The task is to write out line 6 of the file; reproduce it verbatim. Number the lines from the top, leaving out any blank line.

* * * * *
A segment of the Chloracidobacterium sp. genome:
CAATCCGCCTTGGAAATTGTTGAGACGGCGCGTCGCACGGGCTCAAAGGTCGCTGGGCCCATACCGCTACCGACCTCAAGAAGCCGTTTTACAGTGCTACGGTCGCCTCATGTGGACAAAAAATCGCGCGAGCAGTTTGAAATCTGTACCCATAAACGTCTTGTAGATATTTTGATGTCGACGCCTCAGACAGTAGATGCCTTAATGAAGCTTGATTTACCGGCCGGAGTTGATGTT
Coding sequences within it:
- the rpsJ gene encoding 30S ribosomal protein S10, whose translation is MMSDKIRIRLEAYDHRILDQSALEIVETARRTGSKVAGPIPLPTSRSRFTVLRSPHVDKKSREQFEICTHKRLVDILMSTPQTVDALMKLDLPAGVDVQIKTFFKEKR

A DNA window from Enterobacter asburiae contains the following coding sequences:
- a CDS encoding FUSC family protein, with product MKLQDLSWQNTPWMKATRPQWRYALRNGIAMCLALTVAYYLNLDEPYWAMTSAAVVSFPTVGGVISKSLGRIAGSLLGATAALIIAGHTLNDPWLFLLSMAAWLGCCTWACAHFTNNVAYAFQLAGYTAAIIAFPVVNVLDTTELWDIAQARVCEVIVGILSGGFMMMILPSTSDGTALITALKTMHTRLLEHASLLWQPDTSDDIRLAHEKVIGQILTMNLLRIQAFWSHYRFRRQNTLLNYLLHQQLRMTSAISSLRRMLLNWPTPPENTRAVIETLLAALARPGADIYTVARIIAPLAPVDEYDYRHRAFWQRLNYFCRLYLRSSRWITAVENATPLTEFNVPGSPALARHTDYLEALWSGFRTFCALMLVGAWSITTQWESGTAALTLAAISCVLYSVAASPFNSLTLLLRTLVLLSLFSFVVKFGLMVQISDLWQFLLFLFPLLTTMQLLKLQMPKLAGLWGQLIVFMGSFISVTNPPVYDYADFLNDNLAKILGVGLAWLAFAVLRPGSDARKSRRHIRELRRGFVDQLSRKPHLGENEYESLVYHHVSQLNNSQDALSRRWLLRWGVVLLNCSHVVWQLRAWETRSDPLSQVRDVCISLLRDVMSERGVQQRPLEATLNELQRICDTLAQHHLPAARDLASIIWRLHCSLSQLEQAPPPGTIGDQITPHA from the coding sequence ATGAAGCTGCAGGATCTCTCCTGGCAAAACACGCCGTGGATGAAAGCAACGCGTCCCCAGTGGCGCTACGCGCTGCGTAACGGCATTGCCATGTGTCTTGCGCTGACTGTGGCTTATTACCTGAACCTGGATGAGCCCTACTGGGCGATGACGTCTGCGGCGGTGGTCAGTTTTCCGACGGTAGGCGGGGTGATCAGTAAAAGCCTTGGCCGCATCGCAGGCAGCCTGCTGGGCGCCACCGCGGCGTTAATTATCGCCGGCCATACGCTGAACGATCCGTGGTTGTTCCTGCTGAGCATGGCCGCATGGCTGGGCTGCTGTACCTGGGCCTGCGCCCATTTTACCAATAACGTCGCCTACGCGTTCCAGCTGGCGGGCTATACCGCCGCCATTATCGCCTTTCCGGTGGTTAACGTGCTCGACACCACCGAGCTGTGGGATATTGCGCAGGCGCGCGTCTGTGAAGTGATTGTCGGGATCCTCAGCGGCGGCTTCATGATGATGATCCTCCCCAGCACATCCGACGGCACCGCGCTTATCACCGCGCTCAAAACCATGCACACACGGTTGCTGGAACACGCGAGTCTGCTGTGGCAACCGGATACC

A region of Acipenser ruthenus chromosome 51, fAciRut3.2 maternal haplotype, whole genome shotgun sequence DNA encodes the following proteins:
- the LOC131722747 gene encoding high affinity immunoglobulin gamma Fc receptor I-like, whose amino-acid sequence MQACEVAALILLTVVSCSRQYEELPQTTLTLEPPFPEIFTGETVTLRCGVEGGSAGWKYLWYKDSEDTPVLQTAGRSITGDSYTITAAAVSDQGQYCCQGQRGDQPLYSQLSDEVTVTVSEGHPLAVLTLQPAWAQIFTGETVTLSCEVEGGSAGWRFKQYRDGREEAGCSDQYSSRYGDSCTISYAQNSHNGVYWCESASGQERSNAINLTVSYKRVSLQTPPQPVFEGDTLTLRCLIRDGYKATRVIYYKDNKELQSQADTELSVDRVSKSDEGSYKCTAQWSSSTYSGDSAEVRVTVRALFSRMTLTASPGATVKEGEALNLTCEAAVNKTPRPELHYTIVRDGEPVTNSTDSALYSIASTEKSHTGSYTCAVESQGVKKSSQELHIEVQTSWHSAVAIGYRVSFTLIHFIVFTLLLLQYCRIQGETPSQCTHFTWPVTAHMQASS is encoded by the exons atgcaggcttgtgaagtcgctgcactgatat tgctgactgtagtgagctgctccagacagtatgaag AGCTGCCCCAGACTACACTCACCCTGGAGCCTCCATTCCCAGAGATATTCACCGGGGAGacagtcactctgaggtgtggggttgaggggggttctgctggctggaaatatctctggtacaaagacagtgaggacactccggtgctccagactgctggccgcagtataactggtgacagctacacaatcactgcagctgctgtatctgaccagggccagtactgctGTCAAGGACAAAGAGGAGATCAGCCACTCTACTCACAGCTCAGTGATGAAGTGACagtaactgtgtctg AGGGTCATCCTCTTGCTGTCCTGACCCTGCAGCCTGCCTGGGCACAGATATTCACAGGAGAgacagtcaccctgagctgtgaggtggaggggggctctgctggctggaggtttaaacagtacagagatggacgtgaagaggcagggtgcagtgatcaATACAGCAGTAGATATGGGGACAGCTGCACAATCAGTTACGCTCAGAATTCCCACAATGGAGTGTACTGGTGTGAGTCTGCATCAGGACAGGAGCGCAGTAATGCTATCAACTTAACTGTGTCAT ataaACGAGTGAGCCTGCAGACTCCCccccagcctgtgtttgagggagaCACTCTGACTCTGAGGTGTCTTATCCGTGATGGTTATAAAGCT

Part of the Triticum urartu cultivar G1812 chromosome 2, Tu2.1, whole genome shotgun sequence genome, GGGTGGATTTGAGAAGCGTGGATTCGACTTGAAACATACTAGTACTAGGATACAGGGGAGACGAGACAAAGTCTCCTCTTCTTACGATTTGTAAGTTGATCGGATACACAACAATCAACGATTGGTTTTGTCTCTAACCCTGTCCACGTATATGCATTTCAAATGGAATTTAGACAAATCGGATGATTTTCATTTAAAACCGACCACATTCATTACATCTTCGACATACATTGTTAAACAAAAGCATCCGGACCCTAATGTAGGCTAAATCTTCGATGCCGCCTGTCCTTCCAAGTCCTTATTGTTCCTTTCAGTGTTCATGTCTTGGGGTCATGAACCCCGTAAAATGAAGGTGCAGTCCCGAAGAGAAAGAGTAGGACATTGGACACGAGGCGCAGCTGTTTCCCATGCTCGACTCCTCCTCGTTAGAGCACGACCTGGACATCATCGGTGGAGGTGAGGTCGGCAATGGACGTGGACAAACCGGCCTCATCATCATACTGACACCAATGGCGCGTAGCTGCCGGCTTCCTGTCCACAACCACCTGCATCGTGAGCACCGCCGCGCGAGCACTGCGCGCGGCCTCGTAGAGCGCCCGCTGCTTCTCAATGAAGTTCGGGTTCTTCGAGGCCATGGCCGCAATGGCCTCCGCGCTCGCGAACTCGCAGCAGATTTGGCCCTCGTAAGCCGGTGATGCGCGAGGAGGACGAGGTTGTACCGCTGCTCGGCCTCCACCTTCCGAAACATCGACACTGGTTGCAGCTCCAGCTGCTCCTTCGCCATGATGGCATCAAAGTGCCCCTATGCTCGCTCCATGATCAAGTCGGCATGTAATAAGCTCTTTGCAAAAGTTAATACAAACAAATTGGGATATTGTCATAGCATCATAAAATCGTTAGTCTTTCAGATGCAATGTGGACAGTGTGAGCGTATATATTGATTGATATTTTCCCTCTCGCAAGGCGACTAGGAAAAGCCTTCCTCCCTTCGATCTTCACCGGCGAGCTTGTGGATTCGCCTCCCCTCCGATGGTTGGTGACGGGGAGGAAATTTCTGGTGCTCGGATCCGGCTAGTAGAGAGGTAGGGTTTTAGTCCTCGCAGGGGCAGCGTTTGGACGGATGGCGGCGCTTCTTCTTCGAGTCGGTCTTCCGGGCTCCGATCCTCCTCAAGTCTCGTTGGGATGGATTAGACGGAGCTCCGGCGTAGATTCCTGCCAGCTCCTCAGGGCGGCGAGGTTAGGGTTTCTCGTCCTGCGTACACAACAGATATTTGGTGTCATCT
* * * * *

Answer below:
- a CDS encoding FUSC family protein, with product MKLQDLSWQNTPWMKATRPQWRYALRNGIAMCLALTVAYYLNLDEPYWAMTSAAVVSFPTVGGVISKSLGRIAGSLLGATAALIIAGHTLNDPWLFLLSMAAWLGCCTWACAHFTNNVAYAFQLAGYTAAIIAFPVVNVLDTTELWDIAQARVCEVIVGILSGGFMMMILPSTSDGTALITALKTMHTRLLEHASLLWQPDTSDDIRLAHEKVIGQILTMNLLRIQAFWSHYRFRRQNTLLNYLLHQQLRMTSAISSLRRMLLNWPTPPENTRAVIETLLAALARPGADIYTVARIIAPLAPVDEYDYRHRAFWQRLNYFCRLYLRSSRWITAVENATPLTEFNVPGSPALARHTDYLEALWSGFRTFCALMLVGAWSITTQWESGTAALTLAAISCVLYSVAASPFNSLTLLLRTLVLLSLFSFVVKFGLMVQISDLWQFLLFLFPLLTTMQLLKLQMPKLAGLWGQLIVFMGSFISVTNPPVYDYADFLNDNLAKILGVGLAWLAFAVLRPGSDARKSRRHIRELRRGFVDQLSRKPHLGENEYESLVYHHVSQLNNSQDALSRRWLLRWGVVLLNCSHVVWQLRAWETRSDPLSQVRDVCISLLRDVMSERGVQQRPLEATLNELQRICDTLAQHHLPAARDLASIIWRLHCSLSQLEQAPPPGTIGDQITPHA from the coding sequence ATGAAGCTGCAGGATCTCTCCTGGCAAAACACGCCGTGGATGAAAGCAACGCGTCCCCAGTGGCGCTACGCGCTGCGTAACGGCATTGCCATGTGTCTTGCGCTGACTGTGGCTTATTACCTGAACCTGGATGAGCCCTACTGGGCGATGACGTCTGCGGCGGTGGTCAGTTTTCCGACGGTAGGCGGGGTGATCAGTAAAAGCCTTGGCCGCATCGCAGGCAGCCTGCTGGGCGCCACCGCGGCGTTAATTATCGCCGGCCATACGCTGAACGATCCGTGGTTGTTCCTGCTGAGCATGGCCGCATGGCTGGGCTGCTGTACCTGGGCCTGCGCCCATTTTACCAATAACGTCGCCTACGCGTTCCAGCTGGCGGGCTATACCGCCGCCATTATCGCCTTTCCGGTGGTTAACGTGCTCGACACCACCGAGCTGTGGGATATTGCGCAGGCGCGCGTCTGTGAAGTGATTGTCGGGATCCTCAGCGGCGGCTTCATGATGATGATCCTCCCCAGCACATCCGACGGCACCGCGCTTATCACCGCGCTCAAAACCATGCACACACGGTTGCTGGAACACGCGAGTCTGCTGTGGCAACCGGATACC